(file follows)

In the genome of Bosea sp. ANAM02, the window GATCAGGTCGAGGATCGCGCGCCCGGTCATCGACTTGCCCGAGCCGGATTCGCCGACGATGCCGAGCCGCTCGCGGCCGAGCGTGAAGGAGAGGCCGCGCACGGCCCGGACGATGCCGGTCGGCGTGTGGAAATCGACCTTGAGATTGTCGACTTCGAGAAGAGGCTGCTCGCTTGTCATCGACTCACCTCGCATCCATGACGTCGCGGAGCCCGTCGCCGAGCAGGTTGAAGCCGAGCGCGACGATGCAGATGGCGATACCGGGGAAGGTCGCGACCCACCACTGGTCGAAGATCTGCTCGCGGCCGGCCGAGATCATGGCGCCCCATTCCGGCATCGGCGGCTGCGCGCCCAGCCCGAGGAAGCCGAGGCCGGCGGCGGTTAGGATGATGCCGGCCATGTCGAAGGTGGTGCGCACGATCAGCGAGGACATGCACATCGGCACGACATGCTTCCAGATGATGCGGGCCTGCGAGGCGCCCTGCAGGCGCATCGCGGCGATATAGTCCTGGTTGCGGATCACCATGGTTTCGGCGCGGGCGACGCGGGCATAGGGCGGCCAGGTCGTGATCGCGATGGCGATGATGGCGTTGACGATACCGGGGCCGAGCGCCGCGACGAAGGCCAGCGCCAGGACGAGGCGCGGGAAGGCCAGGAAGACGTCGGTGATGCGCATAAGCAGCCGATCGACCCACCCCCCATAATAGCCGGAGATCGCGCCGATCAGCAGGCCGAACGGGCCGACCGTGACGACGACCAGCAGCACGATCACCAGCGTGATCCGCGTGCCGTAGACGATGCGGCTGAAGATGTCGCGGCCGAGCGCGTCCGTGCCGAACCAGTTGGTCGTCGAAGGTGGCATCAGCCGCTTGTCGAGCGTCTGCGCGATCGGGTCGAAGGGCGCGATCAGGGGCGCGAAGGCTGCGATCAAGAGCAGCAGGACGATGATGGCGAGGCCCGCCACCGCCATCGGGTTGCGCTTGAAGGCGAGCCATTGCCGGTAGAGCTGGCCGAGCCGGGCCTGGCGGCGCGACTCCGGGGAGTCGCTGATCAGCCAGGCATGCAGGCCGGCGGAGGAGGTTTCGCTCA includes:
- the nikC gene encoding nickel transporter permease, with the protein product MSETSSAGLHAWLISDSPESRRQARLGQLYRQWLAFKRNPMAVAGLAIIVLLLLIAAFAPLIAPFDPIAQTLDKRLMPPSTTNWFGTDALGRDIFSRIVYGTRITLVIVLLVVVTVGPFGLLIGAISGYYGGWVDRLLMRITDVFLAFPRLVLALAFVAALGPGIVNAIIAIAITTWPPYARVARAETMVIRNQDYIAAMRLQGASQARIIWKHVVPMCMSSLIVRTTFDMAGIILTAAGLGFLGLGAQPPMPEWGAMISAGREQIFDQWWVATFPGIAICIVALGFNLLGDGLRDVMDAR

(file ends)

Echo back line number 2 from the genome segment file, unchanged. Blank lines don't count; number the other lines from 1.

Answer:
- the nikC gene encoding nickel transporter permease, with the protein product MSETSSAGLHAWLISDSPESRRQARLGQLYRQWLAFKRNPMAVAGLAIIVLLLLIAAFAPLIAPFDPIAQTLDKRLMPPSTTNWFGTDALGRDIFSRIVYGTRITLVIVLLVVVTVGPFGLLIGAISGYYGGWVDRLLMRITDVFLAFPRLVLALAFVAALGPGIVNAIIAIAITTWPPYARVARAETMVIRNQDYIAAMRLQGASQARIIWKHVVPMCMSSLIVRTTFDMAGIILTAAGLGFLGLGAQPPMPEWGAMISAGREQIFDQWWVATFPGIAICIVALGFNLLGDGLRDVMDAR